Jonathan Bateman

(@J_Bateman)

Next up in our #SLBrief series is Jonathan Bateman (L ’11). Mr. Bateman received the Sports Law Certificate through the National Sports Law Institute and was also a member of our Sports Law Society during his time on campus. Similar to this week’s #SLBrief guests, Jonathan was recognized for his academic and community achievements, receiving the Martin J. Greenberg Award in 2011 for excellence in sports law academics and service. Currently, Jonathan works as a Compliance Coordinator at the University of Nebraska Athletic Department, which is a member of the Big Ten Conference.

Why MULS?

“It really started out in high school when I knew I wanted to go out-of-state for college. I talked with some family and friends. Their sons had gone to Marquette, and they really enjoyed it. That’s when I first learned about the Sports Law program that Marquette’s Law School offered, and that was something that really piqued my interest. I went for a visit in Milwaukee, a really cold winter day, and I fell in love with it.”

“I decided to go there for undergrad, with the intent of going to law school, earning the Sports Law Certificate, and being involved in the Sports Law program. I didn’t know what I wanted to do in sports law, but I did know that I wanted to be involved in sports and the law in some way.”

Favorites in Academic Curriculum

“There was definitely a lot of them. All of the sports law classes were really influential, specifically Amateur Sports Law, the writing workshops, and the seminars. Even some of the classes such as Intellectual Property or Entertainment Law or Constitutional Law, although they didn’t focus on the sports world as much, those are definitely issues that come into play when you’re talking about things like name, image, & likeness issues. Even Education Law that was offered, it was great because of the wide range of activities and issues that can arise.”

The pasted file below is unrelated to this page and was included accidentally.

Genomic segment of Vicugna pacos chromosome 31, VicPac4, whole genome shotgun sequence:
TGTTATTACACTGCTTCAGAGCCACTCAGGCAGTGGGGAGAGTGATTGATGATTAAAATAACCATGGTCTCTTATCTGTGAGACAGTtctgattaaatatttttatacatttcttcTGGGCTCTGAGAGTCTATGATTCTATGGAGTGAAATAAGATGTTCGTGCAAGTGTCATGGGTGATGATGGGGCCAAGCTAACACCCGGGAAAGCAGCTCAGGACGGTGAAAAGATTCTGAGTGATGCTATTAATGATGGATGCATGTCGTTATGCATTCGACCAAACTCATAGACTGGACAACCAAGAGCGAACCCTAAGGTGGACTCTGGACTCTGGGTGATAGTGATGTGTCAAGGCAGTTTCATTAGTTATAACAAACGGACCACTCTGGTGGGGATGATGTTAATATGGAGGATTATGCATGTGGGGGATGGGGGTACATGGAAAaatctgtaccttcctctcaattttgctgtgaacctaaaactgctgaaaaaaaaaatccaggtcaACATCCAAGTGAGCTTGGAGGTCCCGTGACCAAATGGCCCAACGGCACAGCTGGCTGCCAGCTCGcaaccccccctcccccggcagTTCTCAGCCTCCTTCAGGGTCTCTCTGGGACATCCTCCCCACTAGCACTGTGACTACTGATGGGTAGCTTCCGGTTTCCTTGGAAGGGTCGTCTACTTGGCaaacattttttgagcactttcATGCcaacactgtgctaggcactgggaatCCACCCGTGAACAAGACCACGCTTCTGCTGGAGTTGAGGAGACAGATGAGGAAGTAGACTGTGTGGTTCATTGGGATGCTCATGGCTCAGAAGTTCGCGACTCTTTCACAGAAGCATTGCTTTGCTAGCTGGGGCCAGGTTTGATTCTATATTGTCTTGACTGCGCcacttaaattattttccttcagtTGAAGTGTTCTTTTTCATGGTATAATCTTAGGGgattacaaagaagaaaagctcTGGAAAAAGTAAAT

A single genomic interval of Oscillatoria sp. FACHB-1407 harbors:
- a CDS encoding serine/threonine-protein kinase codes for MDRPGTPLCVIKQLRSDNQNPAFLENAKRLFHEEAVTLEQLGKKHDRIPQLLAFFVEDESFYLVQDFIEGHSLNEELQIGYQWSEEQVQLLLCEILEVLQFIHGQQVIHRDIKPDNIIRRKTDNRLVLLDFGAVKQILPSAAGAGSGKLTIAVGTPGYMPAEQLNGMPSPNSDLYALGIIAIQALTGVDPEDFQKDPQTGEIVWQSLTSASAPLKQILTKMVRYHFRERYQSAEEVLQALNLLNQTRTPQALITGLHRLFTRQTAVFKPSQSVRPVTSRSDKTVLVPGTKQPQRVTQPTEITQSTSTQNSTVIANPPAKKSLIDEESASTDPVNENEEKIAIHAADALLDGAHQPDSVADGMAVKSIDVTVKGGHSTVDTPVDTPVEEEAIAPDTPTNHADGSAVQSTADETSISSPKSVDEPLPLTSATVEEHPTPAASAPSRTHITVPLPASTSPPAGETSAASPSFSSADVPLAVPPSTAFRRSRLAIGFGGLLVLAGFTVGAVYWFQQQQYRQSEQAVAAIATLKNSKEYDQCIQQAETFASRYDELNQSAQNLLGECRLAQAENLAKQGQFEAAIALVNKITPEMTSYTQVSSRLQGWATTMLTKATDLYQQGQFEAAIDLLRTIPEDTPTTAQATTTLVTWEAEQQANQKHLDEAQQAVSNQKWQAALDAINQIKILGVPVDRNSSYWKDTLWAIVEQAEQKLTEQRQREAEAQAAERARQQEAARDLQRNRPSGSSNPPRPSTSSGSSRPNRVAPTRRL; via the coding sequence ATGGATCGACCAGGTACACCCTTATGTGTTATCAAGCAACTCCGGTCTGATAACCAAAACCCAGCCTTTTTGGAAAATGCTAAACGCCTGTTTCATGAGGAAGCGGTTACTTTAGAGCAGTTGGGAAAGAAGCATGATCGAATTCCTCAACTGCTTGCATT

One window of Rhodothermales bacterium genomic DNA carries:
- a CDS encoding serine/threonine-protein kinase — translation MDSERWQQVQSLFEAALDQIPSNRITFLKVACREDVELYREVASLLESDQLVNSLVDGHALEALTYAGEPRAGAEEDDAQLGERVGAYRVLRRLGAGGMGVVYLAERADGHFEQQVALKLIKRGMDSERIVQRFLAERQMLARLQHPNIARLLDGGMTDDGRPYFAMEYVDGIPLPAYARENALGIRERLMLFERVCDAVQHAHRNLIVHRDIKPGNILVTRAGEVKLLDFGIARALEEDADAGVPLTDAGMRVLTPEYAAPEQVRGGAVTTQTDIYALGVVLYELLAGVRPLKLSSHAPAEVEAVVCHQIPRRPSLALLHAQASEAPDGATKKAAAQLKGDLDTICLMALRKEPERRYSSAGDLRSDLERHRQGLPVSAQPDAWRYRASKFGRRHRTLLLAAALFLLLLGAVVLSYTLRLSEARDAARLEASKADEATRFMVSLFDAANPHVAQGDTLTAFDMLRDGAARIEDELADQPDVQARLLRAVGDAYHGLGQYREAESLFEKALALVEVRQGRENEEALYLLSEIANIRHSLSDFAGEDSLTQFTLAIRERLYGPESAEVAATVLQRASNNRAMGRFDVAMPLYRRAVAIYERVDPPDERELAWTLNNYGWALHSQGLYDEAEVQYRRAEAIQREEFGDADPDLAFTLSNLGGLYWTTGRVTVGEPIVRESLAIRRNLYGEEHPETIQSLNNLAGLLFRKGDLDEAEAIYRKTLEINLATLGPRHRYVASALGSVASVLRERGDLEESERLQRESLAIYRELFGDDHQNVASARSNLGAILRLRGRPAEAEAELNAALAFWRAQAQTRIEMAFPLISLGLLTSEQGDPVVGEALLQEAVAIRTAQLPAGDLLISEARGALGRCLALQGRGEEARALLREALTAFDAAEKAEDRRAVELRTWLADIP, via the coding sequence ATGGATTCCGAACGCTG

“Those were all really beneficial, and specifically within my line of work, the courses in research and writing were definitely pivotal as well.”

“Oversigning” Then and Now

In 2011, Jonathan wrote a law review article that covered the phenomenon of “oversigning” and the role it plays within Division-1 college football. 

“That was just something that had been in the news, and I wanted to write about something in college athletics because, as I was progressing, (college athletics) was an area that I wanted to focus on. Oversigning had been a hot-button issue and that was something that I wanted to explore a little bit further. I really didn’t know as much about it then as I do now, but it definitely piqued my interest.”

“At the time that I was writing about it, there was a lot more in the news, but now, it’s not a topic that is covered as much. Overall, you don’t really hear about (the issue) as often, and I’m not really sure the reasoning why on that. There is legislation in place that conferences may have (in terms of the number of allocated athletic scholarships allowed), so the conferences do a good job of helping to change that landscape. I think that’s a huge part of it. With recruiting becoming more publicized overall, just with the advent of social media, some of that knowledge is known by prospective student-athletes and their families about how many spots (the football team) may have, and the schools by in large are pretty forthcoming with the prospects as well about how many spots they have. I think it’s really become a lot better.”